Overflowing plates and empty stomachs

Variety of healthy fresh vegetables in boxes displayed on a wooden table wooden table at an organic farmers market viewed top down with copy space

When I was a child in India, I never experienced the hunger pangs that gnaw at the innards of children from very poor families as they fall asleep on empty stomachs. But I have some idea of what it must feel like. The growling stomach keeps them awake; after a long time they fall asleep out of sheer exhaustion. What will they dream of?
Some time ago, I attended a party. The laughter, gaiety, and intelligent conversation made the evening pleasant. Then came the food. Colourful, artistically arranged, mouth-watering dishes covered the table. I began to wonder how we could ever eat it all. When the party was over, I noticed that we had eaten only about half of the food.
That night I lay awake thinking of wasted food. I tried to figure out how many hungry children could have been fed with the food that was left over. The thought made me sad. The pictures of hungry children loomed large in front of me. The kind that we see on TV screens during commercials asking for donations to help children in the developing world.
The pictures are disturbing, but they don’t melt hearts any more. Maybe because we see them so often, and our empathy is depleted. We don’t seem to feel deeply about anything any more, and we suffer from compassion fatigue.
Statistics are mind boggling. According to the Global Nutrition Report, 2015, 800 million children go hungry, 2 billion are micronutrient deficient, 1.9 billion are overweight and obese, 160 million under age 5 are stunted. Around 66 million primary school-age children attend classes hungry across the developing world (World Food Program, 2012). Approximately 3.1 million children die from undernutrition each year (UNICEF, 2018).
The Food & Agriculture Organization (FAO), the World Food Program (WFP), and the International Fund for Agriculture Development, say in their report The State of Food Insecurity and Nutrition in the World 2017 that 815 million people (or one in every 10) around the world experience chronic hunger. This is while the developed world wastes one-third to half of all the food it produces.
According to a report by Statista on the per-capita food waste worldwide in 2017 (in kilograms per year), Australia wasted 361 kilograms, the United States 278 kilograms. The average Canadian consumer wastes 170 kilograms of food a year. How can anyone justify this?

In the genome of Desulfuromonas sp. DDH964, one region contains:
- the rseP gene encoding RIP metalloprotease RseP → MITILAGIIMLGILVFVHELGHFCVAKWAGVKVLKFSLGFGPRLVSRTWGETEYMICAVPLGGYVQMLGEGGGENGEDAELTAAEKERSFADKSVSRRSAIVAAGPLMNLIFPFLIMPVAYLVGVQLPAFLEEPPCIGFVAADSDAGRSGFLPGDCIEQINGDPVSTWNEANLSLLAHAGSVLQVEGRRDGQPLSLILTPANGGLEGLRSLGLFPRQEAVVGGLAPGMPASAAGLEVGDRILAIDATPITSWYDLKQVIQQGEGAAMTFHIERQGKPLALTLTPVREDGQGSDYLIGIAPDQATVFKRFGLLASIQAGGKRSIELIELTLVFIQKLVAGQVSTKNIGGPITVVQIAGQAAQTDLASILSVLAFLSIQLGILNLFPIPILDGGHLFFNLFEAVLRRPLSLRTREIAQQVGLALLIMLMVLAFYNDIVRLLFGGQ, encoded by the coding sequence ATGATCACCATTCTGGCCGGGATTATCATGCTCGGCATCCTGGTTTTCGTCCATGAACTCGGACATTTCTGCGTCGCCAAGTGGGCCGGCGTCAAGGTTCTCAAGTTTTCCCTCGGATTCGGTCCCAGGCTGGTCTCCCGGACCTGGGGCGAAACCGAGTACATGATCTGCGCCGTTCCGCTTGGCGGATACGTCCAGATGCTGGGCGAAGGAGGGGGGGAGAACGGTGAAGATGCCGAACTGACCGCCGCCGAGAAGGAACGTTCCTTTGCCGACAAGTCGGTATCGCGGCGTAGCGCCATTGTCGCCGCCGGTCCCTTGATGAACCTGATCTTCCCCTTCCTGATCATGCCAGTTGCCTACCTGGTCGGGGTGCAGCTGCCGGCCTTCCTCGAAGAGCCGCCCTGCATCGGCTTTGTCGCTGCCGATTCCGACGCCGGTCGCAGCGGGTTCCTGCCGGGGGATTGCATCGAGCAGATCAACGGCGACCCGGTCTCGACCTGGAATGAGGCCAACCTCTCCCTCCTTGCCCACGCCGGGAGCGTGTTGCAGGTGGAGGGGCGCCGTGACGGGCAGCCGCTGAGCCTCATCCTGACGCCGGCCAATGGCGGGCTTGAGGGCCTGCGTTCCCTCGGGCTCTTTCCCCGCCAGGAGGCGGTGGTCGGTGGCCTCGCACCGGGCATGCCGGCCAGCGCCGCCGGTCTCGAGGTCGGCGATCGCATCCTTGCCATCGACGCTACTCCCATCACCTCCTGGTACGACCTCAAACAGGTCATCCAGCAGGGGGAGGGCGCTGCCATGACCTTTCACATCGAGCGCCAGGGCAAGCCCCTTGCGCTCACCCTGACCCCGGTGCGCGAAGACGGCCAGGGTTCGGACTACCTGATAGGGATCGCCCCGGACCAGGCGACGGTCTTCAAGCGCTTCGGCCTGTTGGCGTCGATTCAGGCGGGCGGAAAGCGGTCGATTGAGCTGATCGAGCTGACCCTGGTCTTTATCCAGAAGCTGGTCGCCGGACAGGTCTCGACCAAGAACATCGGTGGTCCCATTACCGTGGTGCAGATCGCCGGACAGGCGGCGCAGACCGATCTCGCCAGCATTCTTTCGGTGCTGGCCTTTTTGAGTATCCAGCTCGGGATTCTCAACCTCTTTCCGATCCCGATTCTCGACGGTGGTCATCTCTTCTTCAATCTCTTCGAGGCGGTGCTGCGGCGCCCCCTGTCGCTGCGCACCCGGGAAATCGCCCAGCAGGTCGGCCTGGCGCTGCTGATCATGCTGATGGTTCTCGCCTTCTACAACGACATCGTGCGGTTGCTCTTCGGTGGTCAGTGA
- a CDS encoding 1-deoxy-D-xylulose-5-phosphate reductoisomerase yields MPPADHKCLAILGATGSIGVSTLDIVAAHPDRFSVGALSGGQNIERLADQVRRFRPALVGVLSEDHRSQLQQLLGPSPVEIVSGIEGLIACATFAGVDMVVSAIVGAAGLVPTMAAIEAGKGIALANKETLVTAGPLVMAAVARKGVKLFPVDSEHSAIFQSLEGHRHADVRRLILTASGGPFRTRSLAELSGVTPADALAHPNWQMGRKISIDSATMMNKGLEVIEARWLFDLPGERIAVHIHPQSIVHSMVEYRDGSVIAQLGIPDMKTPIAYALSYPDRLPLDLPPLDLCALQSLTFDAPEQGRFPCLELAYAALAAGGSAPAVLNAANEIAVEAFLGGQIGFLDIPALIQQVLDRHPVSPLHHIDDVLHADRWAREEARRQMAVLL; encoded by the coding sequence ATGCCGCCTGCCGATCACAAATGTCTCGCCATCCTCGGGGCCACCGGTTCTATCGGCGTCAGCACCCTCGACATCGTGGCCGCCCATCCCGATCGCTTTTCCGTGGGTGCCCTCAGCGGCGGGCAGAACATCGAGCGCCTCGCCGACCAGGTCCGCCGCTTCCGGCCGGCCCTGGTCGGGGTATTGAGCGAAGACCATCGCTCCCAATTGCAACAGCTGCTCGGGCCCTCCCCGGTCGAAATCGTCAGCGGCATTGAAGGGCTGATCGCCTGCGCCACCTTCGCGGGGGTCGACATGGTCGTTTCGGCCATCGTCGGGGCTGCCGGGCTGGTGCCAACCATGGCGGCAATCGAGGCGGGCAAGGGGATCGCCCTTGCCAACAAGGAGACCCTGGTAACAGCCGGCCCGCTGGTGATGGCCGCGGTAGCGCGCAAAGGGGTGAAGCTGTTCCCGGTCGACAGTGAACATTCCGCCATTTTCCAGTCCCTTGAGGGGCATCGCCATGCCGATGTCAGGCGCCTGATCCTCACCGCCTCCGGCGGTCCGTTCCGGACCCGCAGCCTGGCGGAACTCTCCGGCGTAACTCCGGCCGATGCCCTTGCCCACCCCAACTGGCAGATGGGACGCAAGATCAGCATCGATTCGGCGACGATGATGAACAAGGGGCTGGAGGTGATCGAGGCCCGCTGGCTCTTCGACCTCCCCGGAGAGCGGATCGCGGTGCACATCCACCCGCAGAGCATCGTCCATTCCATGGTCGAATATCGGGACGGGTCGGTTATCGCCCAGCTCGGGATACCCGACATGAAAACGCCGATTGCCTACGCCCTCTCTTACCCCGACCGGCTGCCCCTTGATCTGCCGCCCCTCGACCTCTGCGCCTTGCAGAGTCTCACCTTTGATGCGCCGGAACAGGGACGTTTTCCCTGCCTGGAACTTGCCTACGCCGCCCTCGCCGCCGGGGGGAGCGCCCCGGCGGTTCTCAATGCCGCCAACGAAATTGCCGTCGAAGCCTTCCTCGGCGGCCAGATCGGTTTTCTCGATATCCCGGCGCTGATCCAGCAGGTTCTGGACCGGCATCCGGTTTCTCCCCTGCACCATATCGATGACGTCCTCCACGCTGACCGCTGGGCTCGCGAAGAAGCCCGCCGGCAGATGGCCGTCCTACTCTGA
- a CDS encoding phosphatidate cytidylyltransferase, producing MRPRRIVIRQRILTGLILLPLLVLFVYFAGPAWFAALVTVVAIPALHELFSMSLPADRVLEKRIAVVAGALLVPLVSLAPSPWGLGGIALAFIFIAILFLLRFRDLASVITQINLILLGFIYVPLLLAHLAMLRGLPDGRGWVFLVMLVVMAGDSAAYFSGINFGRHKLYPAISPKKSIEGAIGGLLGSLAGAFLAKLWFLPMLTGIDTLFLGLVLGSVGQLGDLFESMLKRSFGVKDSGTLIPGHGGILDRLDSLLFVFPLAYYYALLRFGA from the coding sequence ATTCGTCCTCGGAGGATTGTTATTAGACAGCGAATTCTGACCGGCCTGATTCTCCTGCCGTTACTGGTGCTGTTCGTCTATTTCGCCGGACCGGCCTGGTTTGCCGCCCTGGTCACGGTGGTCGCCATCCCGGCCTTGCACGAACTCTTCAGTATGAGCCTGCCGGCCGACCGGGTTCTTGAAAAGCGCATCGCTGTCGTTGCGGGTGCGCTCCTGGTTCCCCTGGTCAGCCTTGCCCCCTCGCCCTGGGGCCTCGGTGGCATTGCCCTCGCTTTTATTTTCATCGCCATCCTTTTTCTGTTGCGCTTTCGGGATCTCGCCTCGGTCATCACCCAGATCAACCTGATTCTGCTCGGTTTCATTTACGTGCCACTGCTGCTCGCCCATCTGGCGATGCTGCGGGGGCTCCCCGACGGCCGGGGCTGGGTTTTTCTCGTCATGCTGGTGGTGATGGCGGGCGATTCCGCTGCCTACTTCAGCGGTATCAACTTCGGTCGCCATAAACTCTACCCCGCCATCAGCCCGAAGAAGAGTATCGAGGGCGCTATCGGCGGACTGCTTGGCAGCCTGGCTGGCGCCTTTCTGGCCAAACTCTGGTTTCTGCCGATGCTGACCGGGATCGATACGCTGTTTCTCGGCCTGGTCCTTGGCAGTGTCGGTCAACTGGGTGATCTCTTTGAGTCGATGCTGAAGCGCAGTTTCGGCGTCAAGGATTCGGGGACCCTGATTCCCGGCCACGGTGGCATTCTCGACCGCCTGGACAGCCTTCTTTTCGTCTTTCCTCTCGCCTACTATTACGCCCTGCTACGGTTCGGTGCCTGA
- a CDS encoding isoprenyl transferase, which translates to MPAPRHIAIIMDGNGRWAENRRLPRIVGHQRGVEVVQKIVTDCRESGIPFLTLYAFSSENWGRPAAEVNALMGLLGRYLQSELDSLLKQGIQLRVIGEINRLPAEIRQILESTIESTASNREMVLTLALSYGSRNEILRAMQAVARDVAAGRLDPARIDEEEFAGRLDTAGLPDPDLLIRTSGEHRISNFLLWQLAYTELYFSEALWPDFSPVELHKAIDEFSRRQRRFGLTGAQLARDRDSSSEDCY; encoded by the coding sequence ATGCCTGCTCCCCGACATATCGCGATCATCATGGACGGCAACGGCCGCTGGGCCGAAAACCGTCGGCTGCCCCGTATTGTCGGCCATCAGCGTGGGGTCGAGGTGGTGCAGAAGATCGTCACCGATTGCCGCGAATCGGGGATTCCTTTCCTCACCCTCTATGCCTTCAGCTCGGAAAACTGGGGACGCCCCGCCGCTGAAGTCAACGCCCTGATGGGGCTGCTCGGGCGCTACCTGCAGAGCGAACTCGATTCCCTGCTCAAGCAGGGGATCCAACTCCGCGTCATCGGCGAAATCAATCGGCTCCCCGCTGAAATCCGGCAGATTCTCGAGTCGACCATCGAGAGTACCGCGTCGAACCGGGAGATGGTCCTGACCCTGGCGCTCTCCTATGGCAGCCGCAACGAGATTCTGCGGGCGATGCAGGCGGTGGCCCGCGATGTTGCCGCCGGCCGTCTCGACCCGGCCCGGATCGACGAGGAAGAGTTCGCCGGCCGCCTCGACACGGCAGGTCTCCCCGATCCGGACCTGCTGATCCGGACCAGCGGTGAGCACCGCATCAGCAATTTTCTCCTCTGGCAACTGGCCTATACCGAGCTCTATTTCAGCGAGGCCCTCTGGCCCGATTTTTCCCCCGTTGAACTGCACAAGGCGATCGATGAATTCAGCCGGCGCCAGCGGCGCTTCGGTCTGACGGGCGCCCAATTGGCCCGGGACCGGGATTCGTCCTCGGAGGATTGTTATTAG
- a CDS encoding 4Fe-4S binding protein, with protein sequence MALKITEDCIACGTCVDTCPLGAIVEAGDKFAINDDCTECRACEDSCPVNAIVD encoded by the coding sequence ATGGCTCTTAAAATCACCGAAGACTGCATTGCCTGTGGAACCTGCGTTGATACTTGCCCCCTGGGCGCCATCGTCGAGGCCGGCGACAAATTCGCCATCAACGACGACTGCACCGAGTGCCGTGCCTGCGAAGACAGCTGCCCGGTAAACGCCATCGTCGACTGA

I think about ways to avoid wasting food. One way is to serve each person as much as he can eat and no more. As an Indian, I would like to mention how it is done in many restaurants there: a sumptuous full course meal is served on a banana leaf.
A clean banana leaf is placed on the table. Small steel bowls are arranged in a row at the top edge of the leaf. These are for the curries and other dishes with thin sauces. Then the servers arrive and fill the bowls. All the other preparations, served little at a time, are placed on the leaf in a second row. Steaming hot rice is served last with a spoon or two of clarified butter poured over it.
The servers keep a constant watch over the guests and refill the bowls as and when they become empty. Everyone eats his fill and what is left are the empty steel bowls and a used banana leaf. The bowls are washed and used again and the leaf goes into a compost pit.
Perfectly earth-friendly and no wastage at all. Even some of the five-star hotels have restaurants that use this method.
I know it would be hard to sell Haligonians on this particular method but there are other ways to save food. What about cooking or ordering or taking just enough for the people around the table and getting extra only when plates are cleaned?
Not everyone wastes food. But most of us do. Parents have a responsibility to make their children aware that in many parts of the world millions go hungry. Let them remember their hungry brothers and sisters when they empty their half-full plates into the garbage bin.
The world population is forecasted to reach 9.6 billion in 2050. The question is, how are we going to produce enough food for everyone? By reducing food wastage, we can improve the food security worldwide. And we can all easily do our part.

This story was originally published in Halifax Magazine.

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